Superstorm Sandy got officials in New York and New Jersey talking about how to prevent flooding in a time of global warming and sea level rise.
But the place on the East Coast that's most vulnerable to flooding is several hundred miles south, around Norfolk, Va. — and Norfolk has already spent many years studying how to survive the rising waters.
Scientists say what Norfolk has learned is especially important in light of new research showing that the coastline from North Carolina to Boston will experience even more sea level rise than other areas.
In case you need to do some serious cramming ahead of election day, KBIA has compiled coverage of all of the statewide ballot issues. If you have 8 minutes to spare, listen to the audio attached to this story, and hopefully you'll feel more prepared.
With the presidential election finally upon us this week, we take a look at efforts to get out the vote. How does voter turnout nowadays compare with previous elections? How do American voting habits differ from those in other countries? What does it take to get more people to go to the polls? And does it really matter how many people actually cast ballots?
Now many who will cast presidential ballots in New York have been facing a complicated post-storm challenge - where they should vote. Superstorm Sandy has displaced many residents from their homes and some polling places are out of commission because of storm damage. Late today, New York Governor Andrew Cuomo issued an order, telling voters they can cast ballots wherever they want.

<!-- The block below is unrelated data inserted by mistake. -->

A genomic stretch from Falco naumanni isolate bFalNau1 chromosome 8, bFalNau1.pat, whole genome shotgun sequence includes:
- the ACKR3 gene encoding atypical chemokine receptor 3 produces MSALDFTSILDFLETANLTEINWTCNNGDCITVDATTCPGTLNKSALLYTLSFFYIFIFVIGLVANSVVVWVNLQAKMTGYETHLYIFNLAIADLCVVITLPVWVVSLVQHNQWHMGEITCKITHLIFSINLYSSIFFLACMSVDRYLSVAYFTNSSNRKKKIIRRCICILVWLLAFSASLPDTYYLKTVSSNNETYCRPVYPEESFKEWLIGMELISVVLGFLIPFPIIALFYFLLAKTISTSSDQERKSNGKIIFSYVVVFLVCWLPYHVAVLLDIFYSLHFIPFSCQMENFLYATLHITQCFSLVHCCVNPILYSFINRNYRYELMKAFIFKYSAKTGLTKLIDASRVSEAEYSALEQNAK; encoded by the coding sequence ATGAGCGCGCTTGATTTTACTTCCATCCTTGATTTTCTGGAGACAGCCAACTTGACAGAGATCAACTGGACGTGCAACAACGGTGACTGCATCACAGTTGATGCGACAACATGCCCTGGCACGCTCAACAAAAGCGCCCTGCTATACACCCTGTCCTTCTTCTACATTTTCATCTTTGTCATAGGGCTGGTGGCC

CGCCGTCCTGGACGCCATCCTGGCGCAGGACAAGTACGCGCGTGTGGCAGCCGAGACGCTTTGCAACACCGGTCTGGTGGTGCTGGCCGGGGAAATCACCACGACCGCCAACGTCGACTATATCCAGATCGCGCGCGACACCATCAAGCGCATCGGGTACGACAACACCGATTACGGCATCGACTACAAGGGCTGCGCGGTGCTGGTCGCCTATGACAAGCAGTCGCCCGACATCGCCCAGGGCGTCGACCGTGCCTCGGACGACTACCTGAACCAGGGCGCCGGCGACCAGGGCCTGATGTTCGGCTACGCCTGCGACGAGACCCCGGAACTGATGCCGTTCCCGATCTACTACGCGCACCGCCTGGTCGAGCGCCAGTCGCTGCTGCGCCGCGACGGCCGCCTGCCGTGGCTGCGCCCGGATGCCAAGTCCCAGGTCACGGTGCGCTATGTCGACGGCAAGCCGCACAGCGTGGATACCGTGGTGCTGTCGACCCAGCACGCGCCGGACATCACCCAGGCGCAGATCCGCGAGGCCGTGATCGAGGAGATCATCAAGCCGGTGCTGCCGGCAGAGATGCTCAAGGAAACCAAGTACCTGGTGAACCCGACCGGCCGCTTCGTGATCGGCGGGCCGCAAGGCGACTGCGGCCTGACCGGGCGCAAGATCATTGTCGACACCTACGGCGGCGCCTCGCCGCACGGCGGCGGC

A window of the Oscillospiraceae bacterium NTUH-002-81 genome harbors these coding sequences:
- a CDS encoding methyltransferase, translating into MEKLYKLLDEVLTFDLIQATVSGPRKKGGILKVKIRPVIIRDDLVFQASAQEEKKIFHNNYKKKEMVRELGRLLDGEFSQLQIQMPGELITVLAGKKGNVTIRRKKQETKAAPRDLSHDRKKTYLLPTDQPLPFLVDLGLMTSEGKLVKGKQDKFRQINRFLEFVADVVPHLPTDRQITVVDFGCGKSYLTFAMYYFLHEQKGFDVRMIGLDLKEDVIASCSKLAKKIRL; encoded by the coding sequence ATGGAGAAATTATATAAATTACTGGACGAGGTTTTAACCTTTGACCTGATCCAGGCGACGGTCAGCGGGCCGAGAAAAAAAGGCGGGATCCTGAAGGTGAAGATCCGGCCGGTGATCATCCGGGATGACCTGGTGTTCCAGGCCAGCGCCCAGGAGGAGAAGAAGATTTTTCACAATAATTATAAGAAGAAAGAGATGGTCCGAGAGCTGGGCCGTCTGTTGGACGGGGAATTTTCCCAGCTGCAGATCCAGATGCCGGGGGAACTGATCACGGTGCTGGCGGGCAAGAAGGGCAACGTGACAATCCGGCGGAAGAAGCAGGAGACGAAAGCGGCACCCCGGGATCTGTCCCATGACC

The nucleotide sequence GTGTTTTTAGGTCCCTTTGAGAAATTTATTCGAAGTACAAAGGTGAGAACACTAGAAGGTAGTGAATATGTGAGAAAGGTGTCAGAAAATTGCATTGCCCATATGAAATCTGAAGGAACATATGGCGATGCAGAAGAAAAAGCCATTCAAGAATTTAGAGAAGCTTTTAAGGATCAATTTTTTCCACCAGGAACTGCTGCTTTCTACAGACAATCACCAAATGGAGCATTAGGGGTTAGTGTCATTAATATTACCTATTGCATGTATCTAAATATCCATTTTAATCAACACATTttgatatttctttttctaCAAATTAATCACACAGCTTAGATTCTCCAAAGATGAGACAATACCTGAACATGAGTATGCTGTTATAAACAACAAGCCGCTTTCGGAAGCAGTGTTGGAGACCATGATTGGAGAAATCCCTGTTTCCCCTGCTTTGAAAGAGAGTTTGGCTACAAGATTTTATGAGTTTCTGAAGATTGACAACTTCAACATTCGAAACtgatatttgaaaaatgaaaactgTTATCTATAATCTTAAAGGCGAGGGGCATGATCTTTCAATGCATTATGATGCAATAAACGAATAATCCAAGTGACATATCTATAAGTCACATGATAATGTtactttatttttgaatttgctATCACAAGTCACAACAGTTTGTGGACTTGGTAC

I asked NPR's Quil Lawrence in New York about just what Governor Cuomo said today.
Electronic voting eliminates issues with paper ballots, but it may bring about another set of concerns.
Security experts raise concerns about electronic voting machines, saying they are susceptible to being hacked online or in person. But Randolph County Clerk Will Ellis said his office has taken steps to keep votes secure.
Originally published on Mon November 5, 2012 6:12 pm
With all the really big numbers flying around this campaign season, here's one more: $165,062,250.
That's how much Karl Rove's Crossroads GPS has spent attacking Democrats and helping Republicans this election. Perhaps this number doesn't seem so special, compared with the $1 billion spent by President Obama's campaign and at least $900 million by Gov. Romney's team.
Early voting ended in Florida on Saturday. But on Sunday, some county elections officials opened their offices to allow people to vote using absentee ballots.
In Miami-Dade County, elections officials opened the office for over-the-counter absentee voting, but then inexplicably shut down. A couple of hundred waiting voters began chanting and pounding on the doors. An hour later, the office reopened.